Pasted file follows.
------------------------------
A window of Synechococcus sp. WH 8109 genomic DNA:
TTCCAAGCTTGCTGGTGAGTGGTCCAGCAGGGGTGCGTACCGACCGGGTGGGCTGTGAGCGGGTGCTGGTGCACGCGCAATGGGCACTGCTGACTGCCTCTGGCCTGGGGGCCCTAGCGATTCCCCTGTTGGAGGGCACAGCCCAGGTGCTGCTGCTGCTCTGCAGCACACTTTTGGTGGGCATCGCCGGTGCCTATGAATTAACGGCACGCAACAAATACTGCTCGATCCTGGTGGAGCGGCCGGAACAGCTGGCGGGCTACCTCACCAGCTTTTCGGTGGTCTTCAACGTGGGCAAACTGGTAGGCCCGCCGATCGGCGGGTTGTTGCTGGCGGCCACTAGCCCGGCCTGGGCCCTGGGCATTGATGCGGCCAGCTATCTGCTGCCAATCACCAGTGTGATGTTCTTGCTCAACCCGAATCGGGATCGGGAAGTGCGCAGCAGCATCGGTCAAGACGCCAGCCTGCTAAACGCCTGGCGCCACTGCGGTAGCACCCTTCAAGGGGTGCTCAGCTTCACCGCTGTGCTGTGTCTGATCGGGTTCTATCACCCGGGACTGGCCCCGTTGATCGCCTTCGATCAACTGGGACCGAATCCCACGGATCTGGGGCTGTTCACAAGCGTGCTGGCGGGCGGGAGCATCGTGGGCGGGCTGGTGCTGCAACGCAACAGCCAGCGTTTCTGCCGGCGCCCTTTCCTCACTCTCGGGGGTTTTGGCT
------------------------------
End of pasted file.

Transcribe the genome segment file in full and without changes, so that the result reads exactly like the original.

A window of Synechococcus sp. WH 8109 genomic DNA:
TTCCAAGCTTGCTGGTGAGTGGTCCAGCAGGGGTGCGTACCGACCGGGTGGGCTGTGAGCGGGTGCTGGTGCACGCGCAATGGGCACTGCTGACTGCCTCTGGCCTGGGGGCCCTAGCGATTCCCCTGTTGGAGGGCACAGCCCAGGTGCTGCTGCTGCTCTGCAGCACACTTTTGGTGGGCATCGCCGGTGCCTATGAATTAACGGCACGCAACAAATACTGCTCGATCCTGGTGGAGCGGCCGGAACAGCTGGCGGGCTACCTCACCAGCTTTTCGGTGGTCTTCAACGTGGGCAAACTGGTAGGCCCGCCGATCGGCGGGTTGTTGCTGGCGGCCACTAGCCCGGCCTGGGCCCTGGGCATTGATGCGGCCAGCTATCTGCTGCCAATCACCAGTGTGATGTTCTTGCTCAACCCGAATCGGGATCGGGAAGTGCGCAGCAGCATCGGTCAAGACGCCAGCCTGCTAAACGCCTGGCGCCACTGCGGTAGCACCCTTCAAGGGGTGCTCAGCTTCACCGCTGTGCTGTGTCTGATCGGGTTCTATCACCCGGGACTGGCCCCGTTGATCGCCTTCGATCAACTGGGACCGAATCCCACGGATCTGGGGCTGTTCACAAGCGTGCTGGCGGGCGGGAGCATCGTGGGCGGGCTGGTGCTGCAACGCAACAGCCAGCGTTTCTGCCGGCGCCCTTTCCTCACTCTCGGGGGTTTTGGCT